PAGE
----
I need simple.  I need Bible Braille and a seeing-eye dog for the many busy contradictory intersections.  I need extra time on tests, miracles, signs, SIGNS, SIGNS!!!  Something like a bubbling brook that gurgles, The confusion is theirs.  The barriers and strictures are man made.  Relax.  I'm everywhere...------>And would God actually speak this, our human language? Or would it more likely be Math?  Or visual images?  Or the patterns in music?  Why would God limit communication to only words, or rely solely on them to reach each one of us?  Some can't read.  Some aren't allowed to go to school to learn.  Some will never see a Bible nor have the freedom to choose a religion.

And another thing, Why is God a He?  The apologists say that women can not be priests because Jesus, the first priest, was a man.  In other words, because Jesus had a penis.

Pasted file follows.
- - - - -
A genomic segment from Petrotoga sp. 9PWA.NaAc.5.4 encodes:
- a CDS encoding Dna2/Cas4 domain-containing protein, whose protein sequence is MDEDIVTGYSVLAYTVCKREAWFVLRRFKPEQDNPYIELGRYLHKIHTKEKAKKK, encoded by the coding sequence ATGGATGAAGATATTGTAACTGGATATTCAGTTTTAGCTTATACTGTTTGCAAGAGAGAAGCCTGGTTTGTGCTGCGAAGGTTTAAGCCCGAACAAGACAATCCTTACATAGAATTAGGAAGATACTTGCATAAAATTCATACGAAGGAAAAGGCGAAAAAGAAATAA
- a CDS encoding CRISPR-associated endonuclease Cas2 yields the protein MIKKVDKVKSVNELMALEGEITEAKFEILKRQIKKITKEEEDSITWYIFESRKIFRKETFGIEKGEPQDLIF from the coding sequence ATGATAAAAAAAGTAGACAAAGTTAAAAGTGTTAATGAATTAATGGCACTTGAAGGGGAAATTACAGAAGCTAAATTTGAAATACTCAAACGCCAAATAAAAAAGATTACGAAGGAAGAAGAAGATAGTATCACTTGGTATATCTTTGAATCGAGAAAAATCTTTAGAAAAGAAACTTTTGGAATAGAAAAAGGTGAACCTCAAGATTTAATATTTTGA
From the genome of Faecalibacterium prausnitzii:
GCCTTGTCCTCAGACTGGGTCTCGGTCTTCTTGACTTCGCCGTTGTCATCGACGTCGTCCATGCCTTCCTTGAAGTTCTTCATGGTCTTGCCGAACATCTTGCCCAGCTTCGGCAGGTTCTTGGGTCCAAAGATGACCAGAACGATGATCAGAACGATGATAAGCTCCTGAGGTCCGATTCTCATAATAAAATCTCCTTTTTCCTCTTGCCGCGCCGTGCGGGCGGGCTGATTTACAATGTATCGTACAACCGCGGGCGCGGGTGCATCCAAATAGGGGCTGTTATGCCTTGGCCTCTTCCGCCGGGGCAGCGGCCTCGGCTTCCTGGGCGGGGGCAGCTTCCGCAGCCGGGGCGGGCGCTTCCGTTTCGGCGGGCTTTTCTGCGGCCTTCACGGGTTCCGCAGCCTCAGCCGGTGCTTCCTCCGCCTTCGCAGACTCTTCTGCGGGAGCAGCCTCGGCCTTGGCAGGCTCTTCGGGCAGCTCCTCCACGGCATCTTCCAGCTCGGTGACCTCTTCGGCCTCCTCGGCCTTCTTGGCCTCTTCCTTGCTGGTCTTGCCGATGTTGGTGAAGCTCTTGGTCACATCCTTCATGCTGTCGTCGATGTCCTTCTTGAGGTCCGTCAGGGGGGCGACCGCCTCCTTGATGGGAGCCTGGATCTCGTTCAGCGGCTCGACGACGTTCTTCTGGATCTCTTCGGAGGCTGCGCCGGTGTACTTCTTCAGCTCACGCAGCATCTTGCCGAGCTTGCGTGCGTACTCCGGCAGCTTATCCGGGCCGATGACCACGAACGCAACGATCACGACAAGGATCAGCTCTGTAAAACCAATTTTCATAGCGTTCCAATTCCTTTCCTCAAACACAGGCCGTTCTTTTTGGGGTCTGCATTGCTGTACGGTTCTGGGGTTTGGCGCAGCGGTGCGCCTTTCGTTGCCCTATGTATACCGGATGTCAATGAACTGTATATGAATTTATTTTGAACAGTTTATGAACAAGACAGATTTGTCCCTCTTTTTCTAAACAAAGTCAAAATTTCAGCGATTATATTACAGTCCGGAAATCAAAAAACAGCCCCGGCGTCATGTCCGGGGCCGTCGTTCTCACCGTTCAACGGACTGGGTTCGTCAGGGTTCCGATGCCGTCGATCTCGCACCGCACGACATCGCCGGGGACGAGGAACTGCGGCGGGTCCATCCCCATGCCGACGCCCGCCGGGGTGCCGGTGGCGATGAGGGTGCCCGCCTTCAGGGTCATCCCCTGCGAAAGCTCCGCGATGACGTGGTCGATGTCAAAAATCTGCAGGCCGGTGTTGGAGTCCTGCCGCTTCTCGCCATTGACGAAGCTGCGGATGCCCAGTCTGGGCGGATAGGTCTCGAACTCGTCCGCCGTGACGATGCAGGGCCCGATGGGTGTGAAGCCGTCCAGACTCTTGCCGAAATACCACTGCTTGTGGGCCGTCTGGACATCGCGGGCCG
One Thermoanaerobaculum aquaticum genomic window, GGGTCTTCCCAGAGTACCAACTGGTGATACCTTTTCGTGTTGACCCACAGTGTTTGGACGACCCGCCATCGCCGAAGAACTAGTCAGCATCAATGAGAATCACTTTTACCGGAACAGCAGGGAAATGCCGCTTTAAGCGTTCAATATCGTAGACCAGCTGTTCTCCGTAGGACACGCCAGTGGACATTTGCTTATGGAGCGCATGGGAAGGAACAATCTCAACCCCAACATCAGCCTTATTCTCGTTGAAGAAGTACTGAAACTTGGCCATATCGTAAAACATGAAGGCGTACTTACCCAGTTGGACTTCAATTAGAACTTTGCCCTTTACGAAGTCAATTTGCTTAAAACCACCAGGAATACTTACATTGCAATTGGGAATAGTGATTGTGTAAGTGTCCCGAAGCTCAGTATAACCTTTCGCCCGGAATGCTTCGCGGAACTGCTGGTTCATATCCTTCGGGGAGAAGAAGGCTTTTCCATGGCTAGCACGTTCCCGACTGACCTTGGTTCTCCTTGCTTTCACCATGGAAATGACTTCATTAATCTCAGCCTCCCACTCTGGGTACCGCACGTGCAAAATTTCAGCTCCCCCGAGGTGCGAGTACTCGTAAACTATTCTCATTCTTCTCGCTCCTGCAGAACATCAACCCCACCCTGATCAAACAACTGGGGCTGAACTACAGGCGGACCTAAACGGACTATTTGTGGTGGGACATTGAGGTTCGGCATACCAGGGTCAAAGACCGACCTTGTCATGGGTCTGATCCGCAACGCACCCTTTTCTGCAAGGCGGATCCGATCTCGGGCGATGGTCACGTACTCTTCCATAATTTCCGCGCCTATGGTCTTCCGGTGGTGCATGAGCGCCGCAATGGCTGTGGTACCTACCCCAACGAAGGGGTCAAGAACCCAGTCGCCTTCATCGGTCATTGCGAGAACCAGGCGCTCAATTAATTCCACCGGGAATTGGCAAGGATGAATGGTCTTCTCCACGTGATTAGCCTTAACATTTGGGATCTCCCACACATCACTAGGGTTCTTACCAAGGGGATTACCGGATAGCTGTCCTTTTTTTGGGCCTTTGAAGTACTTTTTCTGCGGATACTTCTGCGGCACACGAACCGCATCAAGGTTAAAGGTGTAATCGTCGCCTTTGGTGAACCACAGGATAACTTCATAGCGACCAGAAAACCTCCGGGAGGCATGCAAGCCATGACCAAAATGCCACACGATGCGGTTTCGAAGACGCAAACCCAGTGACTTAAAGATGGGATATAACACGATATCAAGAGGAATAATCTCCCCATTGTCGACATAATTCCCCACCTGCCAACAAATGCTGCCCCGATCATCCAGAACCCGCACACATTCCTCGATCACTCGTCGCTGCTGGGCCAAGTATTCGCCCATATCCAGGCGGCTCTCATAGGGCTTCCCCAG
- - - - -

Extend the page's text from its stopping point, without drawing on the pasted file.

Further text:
My minds gets stuck in loops when I try to make sense of everything.  It goes something like this:   

The Catholic church states that abortion is wrong because of the sanctity of life, but says that capital punishment is right because the guilty must be punished, the worst guilt punishable by death, guilt decided by a jury of fallible humans.  The church says that killing the guilty is sanctioned by God (in the Old Testament at least), because it's written in the Bible by men who heard God's voice or had visions, and those visions or auditory hallucinations were different then than they are now, um, because those people weren't crazy like we'd assume in modern times. Anyway, the whole point of religion is giving our lives over to God, to Christ, who died for our sins, though we're still sinners, but he died to save us, to save us from death, though we die anyway, so rather we're saved from eternal damnation in Hell, Hell being either a hot fire or merely a separation from God, at least more of a separation that we already experience when worshiping a silent invisible being.  So Heaven is our goal, which is either gold and pearls or a mental state of union with God, sort of like we have now on a good day.  And Heaven exists because the Bible says it does, a book written by men only, the same men who thought the earth was the flat center of the universe.